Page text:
Local officials and residents in Ayer say they are frustrated that an agreement has not been reached between the MBTA and a local businessman that would guarantee clear, safe pedestrian access to the town’s commuter rail platform through his property.
Officials say the access is required according to a deed restriction on the Depot Square land that is owned by Phil Berry, and is needed before construction can begin on a long-awaited $4 million parking lot downtown.
Town officials said the transit agency had hoped to reach an agreement with Berry by last month, but nothing has been finalized.
“The MBTA has proposed a plan, and we are waiting to hear back from the property owner’s attorney,’’ said Joe Pesaturo, a spokesman for the Massachusetts Bay Transportation Authority. “We anticipate that it won’t be long before we hear back from him.’’
Berry could not be reached for comment.
Selectman Christopher Hillman said the town has been trying to negotiate an agreement with Berry for two years, but little had happened until he put up a chain-link fence limiting access to the property in April.
Hillman said he recently spoke with state Senator Jamie Eldridge, an Acton Democrat who has agreed to coordinate a meeting between town, state, and federal officials to help expedite an agreement.
“Senator Eldridge and I are requesting everybody meet so we can get on the same page,’’ Hillman said. “There has been a lot of misinformation out there, and we all need to have the same facts.’’
Previously, commuter-rail patrons had access to the Fitchburg/South Acton Line platform by crossing Berry’s property near Carlins Tavern. But in late April, Berry started installing the chain-link fence, which dictated exactly where pedestrians could walk.
Town Administrator Robert Pontbriand said he was notified by the Police Department on April 26 that a fence was being constructed, and by April 28 the train platform was completely fenced off. Pontbriand said the fencing created a small corridor for commuters to walk along the tracks. Residents and officials say the new path was on uneven ground and too close to the train tracks.
Pontbriand said the MBTA visited the site on April 29, at which time Berry agreed to take down the fence and work with state officials to find a permanent solution within 30 days. That date, however, has passed.
A group of residents, the Ayer Rail Station Advocates, sent a letter and petition to the state on May 20, urging officials to take action to ensure a safe, clear path from the parking area across Main Street to the platform.
“We want a dedicated route from the street to the platform that is safe and attractive,’’ said resident Jeremy Callahan, a member of the group. “We don’t want a chain-link fence.’’
The petition, sent to Richard Davey, secretary of the Massachusetts Department of Transportation, had 300 signatures.
“The commuters accessing the Fitchburg Commuter Rail in Ayer are outraged over these delays and recent attempts by the landowner to totally block access to the train platform,’’ the petition says.
According to documents submitted with the petition, on Sept. 29, 1960, the Boston & Maine Railroad conveyed property known as Depot Square to a private corporation with a deed restriction ensuring public access for 100 years, and the public-access easement was transferred with the deed in subsequent transactions.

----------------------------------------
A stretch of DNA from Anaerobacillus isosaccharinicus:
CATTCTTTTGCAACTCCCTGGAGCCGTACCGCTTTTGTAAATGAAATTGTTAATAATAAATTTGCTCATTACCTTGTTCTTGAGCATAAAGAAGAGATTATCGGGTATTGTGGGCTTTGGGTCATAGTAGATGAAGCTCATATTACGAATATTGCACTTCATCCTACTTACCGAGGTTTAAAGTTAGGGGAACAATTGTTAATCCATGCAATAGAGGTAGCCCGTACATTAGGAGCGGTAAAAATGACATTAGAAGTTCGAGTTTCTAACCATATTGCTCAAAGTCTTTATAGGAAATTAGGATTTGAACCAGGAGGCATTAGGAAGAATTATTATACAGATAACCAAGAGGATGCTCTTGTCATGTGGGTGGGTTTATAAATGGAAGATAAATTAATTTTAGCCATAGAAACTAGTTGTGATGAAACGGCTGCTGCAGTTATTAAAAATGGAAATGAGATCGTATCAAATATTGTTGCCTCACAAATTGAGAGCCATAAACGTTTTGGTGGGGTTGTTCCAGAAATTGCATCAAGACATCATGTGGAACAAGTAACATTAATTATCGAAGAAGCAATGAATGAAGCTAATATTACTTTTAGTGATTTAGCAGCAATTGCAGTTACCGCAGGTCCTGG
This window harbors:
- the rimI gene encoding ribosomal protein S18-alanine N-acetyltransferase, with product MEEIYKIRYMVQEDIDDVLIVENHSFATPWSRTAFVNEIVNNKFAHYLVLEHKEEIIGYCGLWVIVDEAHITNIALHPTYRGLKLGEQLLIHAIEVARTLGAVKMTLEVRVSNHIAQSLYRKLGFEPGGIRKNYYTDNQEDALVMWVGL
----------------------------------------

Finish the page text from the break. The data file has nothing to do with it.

The deed restriction allows passengers of the MBTA trains to cross between Main Street and the Ayer Station platforms, and requires the property’s owner to provide and maintain, without charge or cost to the riders, a railroad building on the property with access on foot and by vehicle.
“The property owner has violated the public access deed restriction commitments and has at times restricted access, provided unreliable or inconsistent access, failed to meet maintenance requirements (related to pavement, drainage, and snow and ice removal) making users uncomfortable and at times putting their safety at risk,’’ the petition states.
The group said it would also like to see a task force set up that would be involved in the planning and design of any future changes.
Although a final arrangement is not in place, Pesaturo said, the chain-link fence will not be returning to the site.
“The property owner understands that commuters are entitled to unobstructed access to the train station while a permanent solution is developed,’’ he said.
Pesaturo said MBTA officials took immediate action once they learned about the fence.
“It’s only because of the MBTA’s efforts that the fence came down almost immediately after it was erected,’’ Pesaturo said.
Not only has the issue been an inconvenience to commuters, but it has stalled the construction of the new parking lot on Main Street that officials say is desperately needed for downtown businesses as well as commuter-rail patrons, Pontbriand said. The Ayer stop is the second busiest on the Fitchburg/South Acton Line, officials said.
He said the town is in line to receive state and federal funding for the parking lot, but a clear path between the lot and the platform must be in place before the federal government would release its contribution.
Pontbriand said the current arrangement is not adequate.
“There needs to be a clear agreement,’’ he said. “What exists now, though people are able to get to the train, doesn’t satisfy the federal requirements for access.’’Jennifer Fenn Lefferts can be reached at jflefferts@ yahoo.com.